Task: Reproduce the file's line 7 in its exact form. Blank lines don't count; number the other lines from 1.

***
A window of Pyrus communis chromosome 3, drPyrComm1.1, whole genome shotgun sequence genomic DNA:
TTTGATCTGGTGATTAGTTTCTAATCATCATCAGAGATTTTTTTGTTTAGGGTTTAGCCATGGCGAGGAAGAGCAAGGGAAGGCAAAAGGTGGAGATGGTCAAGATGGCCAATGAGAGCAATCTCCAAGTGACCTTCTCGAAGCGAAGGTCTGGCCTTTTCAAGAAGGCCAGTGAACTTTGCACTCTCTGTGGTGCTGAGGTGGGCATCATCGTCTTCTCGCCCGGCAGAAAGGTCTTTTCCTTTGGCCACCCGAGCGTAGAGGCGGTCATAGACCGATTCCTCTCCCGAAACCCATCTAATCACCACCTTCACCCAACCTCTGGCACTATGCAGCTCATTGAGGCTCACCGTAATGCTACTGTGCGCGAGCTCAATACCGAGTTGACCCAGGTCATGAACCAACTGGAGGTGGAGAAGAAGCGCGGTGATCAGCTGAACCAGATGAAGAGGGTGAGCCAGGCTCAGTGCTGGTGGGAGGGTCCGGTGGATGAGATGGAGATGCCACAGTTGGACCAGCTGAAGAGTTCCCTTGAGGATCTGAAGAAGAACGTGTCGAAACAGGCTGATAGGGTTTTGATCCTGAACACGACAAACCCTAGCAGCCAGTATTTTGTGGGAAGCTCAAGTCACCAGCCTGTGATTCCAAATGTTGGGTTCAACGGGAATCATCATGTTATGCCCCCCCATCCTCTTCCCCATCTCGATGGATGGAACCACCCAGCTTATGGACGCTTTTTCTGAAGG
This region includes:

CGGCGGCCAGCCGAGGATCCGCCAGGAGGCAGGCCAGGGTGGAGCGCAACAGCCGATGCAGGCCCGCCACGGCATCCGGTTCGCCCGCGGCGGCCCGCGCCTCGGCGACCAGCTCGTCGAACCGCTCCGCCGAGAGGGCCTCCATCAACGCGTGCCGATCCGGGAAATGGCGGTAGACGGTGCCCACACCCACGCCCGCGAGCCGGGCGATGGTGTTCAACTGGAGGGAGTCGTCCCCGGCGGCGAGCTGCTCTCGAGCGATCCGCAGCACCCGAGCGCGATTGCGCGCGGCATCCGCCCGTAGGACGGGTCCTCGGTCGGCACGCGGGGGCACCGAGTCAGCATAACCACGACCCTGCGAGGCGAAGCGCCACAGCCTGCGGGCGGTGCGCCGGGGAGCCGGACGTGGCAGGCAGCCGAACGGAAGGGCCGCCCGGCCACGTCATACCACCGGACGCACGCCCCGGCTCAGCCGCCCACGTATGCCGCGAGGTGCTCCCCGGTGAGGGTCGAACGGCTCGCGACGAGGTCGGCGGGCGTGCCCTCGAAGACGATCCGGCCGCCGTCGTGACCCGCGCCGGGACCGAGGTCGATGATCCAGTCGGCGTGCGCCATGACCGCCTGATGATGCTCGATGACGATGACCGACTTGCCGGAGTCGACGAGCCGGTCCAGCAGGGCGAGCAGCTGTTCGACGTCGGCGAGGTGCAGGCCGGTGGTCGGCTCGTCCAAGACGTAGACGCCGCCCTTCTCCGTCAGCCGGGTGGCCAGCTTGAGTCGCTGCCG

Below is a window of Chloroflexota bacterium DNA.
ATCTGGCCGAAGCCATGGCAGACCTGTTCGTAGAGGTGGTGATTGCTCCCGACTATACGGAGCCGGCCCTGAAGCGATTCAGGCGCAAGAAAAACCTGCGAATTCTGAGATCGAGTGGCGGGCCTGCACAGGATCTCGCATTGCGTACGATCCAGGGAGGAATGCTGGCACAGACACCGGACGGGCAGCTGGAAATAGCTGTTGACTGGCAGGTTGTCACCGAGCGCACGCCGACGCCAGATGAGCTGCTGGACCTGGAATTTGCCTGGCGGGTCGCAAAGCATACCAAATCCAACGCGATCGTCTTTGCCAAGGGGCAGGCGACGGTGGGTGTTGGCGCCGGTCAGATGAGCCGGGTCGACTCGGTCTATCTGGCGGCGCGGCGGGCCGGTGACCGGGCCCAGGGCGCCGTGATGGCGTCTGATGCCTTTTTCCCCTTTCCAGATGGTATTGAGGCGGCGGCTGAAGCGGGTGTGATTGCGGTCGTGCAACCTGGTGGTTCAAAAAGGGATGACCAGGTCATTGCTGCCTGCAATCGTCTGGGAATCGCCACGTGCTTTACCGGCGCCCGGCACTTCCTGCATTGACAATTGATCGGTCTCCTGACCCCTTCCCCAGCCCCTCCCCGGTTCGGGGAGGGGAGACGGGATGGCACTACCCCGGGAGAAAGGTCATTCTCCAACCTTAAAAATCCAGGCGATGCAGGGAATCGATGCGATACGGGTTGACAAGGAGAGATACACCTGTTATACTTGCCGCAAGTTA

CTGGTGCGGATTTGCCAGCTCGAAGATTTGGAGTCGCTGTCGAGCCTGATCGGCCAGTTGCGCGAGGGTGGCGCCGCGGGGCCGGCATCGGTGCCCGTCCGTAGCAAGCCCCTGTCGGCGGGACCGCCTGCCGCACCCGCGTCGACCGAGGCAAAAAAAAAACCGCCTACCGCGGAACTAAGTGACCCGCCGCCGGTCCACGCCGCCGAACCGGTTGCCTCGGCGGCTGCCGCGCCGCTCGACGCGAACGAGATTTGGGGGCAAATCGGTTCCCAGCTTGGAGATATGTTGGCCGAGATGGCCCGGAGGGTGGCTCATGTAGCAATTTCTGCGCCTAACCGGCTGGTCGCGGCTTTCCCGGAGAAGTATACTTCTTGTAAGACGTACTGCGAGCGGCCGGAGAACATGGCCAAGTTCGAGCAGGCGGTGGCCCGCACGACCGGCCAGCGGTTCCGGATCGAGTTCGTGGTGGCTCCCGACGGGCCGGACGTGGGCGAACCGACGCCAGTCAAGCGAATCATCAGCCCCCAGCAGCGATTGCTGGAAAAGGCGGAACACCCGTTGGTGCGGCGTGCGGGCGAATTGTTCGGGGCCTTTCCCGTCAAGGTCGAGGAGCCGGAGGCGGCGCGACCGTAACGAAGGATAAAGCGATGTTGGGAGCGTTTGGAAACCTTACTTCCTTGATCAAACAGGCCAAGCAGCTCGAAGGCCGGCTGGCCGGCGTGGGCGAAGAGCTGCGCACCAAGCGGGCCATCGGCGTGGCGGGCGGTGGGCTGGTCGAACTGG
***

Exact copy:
CTGGTGCGGATTTGCCAGCTCGAAGATTTGGAGTCGCTGTCGAGCCTGATCGGCCAGTTGCGCGAGGGTGGCGCCGCGGGGCCGGCATCGGTGCCCGTCCGTAGCAAGCCCCTGTCGGCGGGACCGCCTGCCGCACCCGCGTCGACCGAGGCAAAAAAAAAACCGCCTACCGCGGAACTAAGTGACCCGCCGCCGGTCCACGCCGCCGAACCGGTTGCCTCGGCGGCTGCCGCGCCGCTCGACGCGAACGAGATTTGGGGGCAAATCGGTTCCCAGCTTGGAGATATGTTGGCCGAGATGGCCCGGAGGGTGGCTCATGTAGCAATTTCTGCGCCTAACCGGCTGGTCGCGGCTTTCCCGGAGAAGTATACTTCTTGTAAGACGTACTGCGAGCGGCCGGAGAACATGGCCAAGTTCGAGCAGGCGGTGGCCCGCACGACCGGCCAGCGGTTCCGGATCGAGTTCGTGGTGGCTCCCGACGGGCCGGACGTGGGCGAACCGACGCCAGTCAAGCGAATCATCAGCCCCCAGCAGCGATTGCTGGAAAAGGCGGAACACCCGTTGGTGCGGCGTGCGGGCGAATTGTTCGGGGCCTTTCCCGTCAAGGTCGAGGAGCCGGAGGCGGCGCGACCGTAACGAAGGATAAAGCGATGTTGGGAGCGTTTGGAAACCTTACTTCCTTGATCAAACAGGCCAAGCAGCTCGAAGGCCGGCTGGCCGGCGTGGGCGAAGAGCTGCGCACCAAGCGGGCCATCGGCGTGGCGGGCGGTGGGCTGGTCGAACTGG